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Senate passes bill that removes the right to revoke citizenship from terrorists

The Senate passed Bill C-6 on Wednesday (May 3, 2017) after debating for almost a year on changes affecting citizenship, children’s rights and language requirements.

Bill C-6 which proposes changes to the Citizenship Act, removes the right to revoke citizenship from dual nationals who are convicted terrorists; ends the obligation for new citizens 14 -18 and 55 -65 to know either English or French; reduces the number of days someone must spend in Canada before they are eligible for citizenship; minors can apply for citizenship independent of their parents.

For many Canadians the most troubling change is the non revoking of Canadian citizenship even if the individual is convicted of terrorism. If passed in the House of Commons, it would automatically reinstate citizenship for dual nationals such as Zakaria Amara, a member of the Toronto 18 who intended to bomb downtown Toronto. Under the Conservatives’ Bill C-24, he had his citizenship revoked last fall. Responding to criticism from the Conservatives about Bill C-6, Prime Minister Trudeau and cabinet ministers repeated “a Canadian is a Canadian is a Canadian”.

Conservative Senator David Lang (represents the Yukon) is Chair of the National Security and Defence committee in the Senate. He is fiercely opposed to the changes and believes it ” weakens Canadian citizenship on several fronts.”

But he is most concerned that “If an individual is convicted for terrorism, they will be able to keep their Canadian passport and all the benefits that go with it. It is ironic that the government supports the view that if you lied to get into Canada, you can lose your citizenship, but if you are a dual national Canadian who is convicted for a serious terrorism offence, you cannot have our citizenship revoked.”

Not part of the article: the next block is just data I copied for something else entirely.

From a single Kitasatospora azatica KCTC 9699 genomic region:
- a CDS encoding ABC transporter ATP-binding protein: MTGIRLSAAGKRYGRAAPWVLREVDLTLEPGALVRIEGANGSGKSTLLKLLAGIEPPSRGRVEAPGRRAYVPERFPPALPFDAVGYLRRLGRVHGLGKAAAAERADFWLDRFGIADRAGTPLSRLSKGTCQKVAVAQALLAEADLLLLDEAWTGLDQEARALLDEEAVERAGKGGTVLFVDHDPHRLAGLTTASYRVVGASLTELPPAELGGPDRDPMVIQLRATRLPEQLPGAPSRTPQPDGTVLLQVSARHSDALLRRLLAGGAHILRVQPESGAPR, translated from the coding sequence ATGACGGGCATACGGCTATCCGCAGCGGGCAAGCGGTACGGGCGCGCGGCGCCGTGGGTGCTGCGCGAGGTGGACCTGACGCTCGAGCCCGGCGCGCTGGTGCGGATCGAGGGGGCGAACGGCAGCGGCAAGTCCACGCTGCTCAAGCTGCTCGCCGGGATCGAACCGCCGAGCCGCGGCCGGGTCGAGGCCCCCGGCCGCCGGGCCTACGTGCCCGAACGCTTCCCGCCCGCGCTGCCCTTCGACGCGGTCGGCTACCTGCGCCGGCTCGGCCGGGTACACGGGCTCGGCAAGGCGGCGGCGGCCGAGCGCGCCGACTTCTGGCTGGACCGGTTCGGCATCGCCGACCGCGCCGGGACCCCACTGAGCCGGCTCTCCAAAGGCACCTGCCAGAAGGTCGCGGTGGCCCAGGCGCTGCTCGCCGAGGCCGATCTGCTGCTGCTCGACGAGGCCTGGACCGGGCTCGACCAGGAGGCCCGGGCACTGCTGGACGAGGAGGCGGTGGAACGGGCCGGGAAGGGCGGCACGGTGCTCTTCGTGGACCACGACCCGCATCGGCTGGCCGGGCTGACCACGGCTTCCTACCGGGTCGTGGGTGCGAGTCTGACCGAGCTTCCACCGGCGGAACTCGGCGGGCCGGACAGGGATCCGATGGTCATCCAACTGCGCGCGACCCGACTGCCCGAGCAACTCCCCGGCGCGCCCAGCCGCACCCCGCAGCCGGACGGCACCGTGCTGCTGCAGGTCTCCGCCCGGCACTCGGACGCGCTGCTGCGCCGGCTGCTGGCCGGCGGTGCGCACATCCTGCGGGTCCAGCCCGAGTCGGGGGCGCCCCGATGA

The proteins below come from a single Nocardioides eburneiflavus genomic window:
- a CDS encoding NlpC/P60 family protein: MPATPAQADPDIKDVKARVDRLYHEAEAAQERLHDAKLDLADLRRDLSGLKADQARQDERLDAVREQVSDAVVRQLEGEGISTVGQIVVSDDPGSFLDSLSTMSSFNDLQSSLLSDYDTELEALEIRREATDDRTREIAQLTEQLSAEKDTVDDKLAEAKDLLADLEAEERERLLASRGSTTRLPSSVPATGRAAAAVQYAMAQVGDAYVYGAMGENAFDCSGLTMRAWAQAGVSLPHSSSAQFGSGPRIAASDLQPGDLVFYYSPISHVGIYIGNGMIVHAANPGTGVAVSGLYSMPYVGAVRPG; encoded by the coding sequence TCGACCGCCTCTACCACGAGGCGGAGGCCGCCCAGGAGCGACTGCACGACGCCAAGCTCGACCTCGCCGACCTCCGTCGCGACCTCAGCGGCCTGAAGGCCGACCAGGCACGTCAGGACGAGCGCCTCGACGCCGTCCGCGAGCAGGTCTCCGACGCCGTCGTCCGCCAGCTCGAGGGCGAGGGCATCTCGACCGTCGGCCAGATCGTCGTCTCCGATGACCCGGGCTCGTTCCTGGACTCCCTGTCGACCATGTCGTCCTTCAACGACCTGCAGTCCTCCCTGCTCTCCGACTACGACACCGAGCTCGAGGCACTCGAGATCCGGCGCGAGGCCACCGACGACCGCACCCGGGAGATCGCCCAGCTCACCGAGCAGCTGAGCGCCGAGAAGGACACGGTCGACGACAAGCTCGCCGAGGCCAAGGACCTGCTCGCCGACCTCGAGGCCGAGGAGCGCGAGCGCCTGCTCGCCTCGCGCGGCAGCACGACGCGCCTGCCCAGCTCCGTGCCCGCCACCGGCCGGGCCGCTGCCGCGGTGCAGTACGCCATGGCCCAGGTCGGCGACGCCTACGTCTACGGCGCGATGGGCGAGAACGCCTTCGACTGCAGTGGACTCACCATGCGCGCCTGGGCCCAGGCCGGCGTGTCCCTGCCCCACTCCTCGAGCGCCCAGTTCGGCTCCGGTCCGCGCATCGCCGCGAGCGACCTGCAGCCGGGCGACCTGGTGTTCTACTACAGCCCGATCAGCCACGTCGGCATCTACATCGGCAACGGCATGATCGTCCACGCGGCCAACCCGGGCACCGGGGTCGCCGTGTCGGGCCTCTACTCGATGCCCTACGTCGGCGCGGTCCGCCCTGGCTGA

According to Senator Lang, terrorism is a real threat to our country. Of the 218 terrorist suspects under investigation by CSIS today, roughly 60 are either dual nationals or permanent residents.

Approximately 180 people with a connection to Canada are engaged in terrorist activity abroad and an additional 60 have returned and are freely walking the streets. He claims 86 percent of Canadians support revocation of citizenship for terrorism.

The former Conservative government’s citizenship legislation revoked citizenship from dual Canadian citizens convicted of terrorism, treason or espionage.

The Senate vote to pass Bill C-6 was supported by 45 senators, 20 against, with no one abstaining.

The Bill now goes to the House of Commons for further examination, and MP’s can accept, reject or modify it.

See also: “Terrorists should get to keep their Canadian citizenship”: Trudeau – click HERE



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About Doris Strub Epstein

Doris Strub Epstein
Doris is a multimedia journalist with many years of experience. She has worked in radio, television and print journalism and writes on a variety of topics, especially the crucial issues in Canadian and Jewish life.

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